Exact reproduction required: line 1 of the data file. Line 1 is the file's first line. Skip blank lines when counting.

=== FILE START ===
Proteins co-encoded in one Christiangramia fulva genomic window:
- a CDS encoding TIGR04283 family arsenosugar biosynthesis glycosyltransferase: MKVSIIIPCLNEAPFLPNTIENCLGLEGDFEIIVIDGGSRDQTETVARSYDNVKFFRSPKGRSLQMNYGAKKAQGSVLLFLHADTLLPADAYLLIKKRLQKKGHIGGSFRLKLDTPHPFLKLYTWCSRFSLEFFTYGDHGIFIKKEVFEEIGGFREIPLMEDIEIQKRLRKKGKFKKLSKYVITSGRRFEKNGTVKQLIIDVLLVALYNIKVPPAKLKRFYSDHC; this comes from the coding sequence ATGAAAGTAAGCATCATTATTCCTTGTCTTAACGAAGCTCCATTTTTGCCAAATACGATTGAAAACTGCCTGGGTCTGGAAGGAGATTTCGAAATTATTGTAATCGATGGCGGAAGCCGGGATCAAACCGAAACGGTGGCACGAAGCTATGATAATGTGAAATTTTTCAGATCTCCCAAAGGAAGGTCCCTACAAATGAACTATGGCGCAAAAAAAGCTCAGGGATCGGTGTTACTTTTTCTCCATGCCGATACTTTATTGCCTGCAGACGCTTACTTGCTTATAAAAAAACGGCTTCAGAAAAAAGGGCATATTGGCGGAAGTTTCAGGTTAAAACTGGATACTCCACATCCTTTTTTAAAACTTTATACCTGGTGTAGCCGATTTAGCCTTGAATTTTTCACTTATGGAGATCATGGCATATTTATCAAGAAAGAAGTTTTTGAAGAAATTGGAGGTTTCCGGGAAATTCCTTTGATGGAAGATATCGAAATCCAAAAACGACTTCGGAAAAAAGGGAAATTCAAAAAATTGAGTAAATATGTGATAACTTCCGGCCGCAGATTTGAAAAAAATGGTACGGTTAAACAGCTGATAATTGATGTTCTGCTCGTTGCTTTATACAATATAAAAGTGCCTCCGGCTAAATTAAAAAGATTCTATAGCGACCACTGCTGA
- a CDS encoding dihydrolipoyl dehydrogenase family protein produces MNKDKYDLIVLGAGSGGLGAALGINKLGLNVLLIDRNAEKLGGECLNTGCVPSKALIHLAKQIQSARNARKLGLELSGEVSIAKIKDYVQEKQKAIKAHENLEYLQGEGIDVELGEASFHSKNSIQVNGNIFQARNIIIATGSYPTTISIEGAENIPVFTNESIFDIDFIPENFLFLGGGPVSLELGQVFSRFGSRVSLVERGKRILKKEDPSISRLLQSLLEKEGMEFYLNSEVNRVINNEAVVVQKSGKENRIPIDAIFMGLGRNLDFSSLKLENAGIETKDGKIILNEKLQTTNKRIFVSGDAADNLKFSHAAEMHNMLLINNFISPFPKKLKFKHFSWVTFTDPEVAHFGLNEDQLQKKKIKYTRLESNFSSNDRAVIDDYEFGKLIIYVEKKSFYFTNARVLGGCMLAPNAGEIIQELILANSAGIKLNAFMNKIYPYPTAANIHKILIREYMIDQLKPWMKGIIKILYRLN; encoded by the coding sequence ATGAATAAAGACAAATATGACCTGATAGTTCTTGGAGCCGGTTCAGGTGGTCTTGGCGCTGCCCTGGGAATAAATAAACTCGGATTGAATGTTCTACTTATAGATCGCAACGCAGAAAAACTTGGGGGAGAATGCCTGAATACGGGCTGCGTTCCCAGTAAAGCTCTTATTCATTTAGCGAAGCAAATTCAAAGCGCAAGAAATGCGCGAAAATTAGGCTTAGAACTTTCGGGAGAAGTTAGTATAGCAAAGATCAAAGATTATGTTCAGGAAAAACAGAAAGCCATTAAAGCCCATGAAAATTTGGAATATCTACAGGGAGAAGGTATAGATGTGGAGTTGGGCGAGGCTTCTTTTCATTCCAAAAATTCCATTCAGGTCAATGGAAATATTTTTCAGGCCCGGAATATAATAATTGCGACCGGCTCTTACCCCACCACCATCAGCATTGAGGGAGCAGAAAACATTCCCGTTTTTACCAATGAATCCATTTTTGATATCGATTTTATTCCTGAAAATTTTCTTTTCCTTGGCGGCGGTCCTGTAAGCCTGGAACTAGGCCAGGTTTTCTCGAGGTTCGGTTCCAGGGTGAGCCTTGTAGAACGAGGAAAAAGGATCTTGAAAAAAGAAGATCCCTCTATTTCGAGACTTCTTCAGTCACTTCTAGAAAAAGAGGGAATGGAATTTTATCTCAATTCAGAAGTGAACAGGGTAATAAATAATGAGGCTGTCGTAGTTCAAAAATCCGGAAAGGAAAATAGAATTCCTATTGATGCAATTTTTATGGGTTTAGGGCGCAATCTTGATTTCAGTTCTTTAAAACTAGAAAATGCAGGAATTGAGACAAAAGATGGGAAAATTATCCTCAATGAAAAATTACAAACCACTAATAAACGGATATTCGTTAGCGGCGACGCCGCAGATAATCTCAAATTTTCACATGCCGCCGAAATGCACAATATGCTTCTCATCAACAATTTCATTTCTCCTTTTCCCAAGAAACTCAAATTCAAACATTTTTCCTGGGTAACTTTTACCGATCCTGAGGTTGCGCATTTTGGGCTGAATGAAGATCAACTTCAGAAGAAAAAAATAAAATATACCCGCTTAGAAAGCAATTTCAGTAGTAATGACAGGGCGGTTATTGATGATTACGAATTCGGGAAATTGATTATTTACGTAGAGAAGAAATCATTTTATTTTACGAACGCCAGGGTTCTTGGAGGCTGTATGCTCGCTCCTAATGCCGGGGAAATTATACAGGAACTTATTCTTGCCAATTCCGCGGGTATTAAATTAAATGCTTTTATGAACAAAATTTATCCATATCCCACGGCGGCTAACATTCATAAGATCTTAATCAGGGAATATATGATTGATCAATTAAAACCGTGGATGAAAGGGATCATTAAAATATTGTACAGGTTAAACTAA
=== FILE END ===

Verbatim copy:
Proteins co-encoded in one Christiangramia fulva genomic window: